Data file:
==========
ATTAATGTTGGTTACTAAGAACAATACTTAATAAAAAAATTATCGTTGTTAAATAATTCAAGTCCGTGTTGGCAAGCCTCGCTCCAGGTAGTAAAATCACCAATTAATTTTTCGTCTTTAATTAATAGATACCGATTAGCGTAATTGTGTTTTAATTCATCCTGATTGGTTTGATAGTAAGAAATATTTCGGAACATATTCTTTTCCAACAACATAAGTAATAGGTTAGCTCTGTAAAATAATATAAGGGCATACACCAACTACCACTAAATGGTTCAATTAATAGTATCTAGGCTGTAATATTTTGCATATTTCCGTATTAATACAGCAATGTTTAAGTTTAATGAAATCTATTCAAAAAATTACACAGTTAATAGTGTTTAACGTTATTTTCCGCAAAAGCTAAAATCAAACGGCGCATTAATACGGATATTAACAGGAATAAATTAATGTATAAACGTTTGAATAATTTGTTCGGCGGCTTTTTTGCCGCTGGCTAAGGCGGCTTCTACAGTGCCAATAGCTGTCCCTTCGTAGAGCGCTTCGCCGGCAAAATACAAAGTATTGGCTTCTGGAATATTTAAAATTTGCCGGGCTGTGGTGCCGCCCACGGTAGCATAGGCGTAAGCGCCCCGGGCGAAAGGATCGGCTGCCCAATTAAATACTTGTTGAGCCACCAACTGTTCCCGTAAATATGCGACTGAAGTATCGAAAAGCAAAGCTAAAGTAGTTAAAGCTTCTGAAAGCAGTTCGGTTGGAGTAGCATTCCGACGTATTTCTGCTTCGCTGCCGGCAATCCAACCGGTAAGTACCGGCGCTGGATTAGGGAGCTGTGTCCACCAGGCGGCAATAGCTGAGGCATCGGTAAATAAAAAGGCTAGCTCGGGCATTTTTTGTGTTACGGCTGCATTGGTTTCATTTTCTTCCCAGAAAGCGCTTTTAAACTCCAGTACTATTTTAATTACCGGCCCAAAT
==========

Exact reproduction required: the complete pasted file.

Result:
ATTAATGTTGGTTACTAAGAACAATACTTAATAAAAAAATTATCGTTGTTAAATAATTCAAGTCCGTGTTGGCAAGCCTCGCTCCAGGTAGTAAAATCACCAATTAATTTTTCGTCTTTAATTAATAGATACCGATTAGCGTAATTGTGTTTTAATTCATCCTGATTGGTTTGATAGTAAGAAATATTTCGGAACATATTCTTTTCCAACAACATAAGTAATAGGTTAGCTCTGTAAAATAATATAAGGGCATACACCAACTACCACTAAATGGTTCAATTAATAGTATCTAGGCTGTAATATTTTGCATATTTCCGTATTAATACAGCAATGTTTAAGTTTAATGAAATCTATTCAAAAAATTACACAGTTAATAGTGTTTAACGTTATTTTCCGCAAAAGCTAAAATCAAACGGCGCATTAATACGGATATTAACAGGAATAAATTAATGTATAAACGTTTGAATAATTTGTTCGGCGGCTTTTTTGCCGCTGGCTAAGGCGGCTTCTACAGTGCCAATAGCTGTCCCTTCGTAGAGCGCTTCGCCGGCAAAATACAAAGTATTGGCTTCTGGAATATTTAAAATTTGCCGGGCTGTGGTGCCGCCCACGGTAGCATAGGCGTAAGCGCCCCGGGCGAAAGGATCGGCTGCCCAATTAAATACTTGTTGAGCCACCAACTGTTCCCGTAAATATGCGACTGAAGTATCGAAAAGCAAAGCTAAAGTAGTTAAAGCTTCTGAAAGCAGTTCGGTTGGAGTAGCATTCCGACGTATTTCTGCTTCGCTGCCGGCAATCCAACCGGTAAGTACCGGCGCTGGATTAGGGAGCTGTGTCCACCAGGCGGCAATAGCTGAGGCATCGGTAAATAAAAAGGCTAGCTCGGGCATTTTTTGTGTTACGGCTGCATTGGTTTCATTTTCTTCCCAGAAAGCGCTTTTAAACTCCAGTACTATTTTAATTACCGGCCCAAAT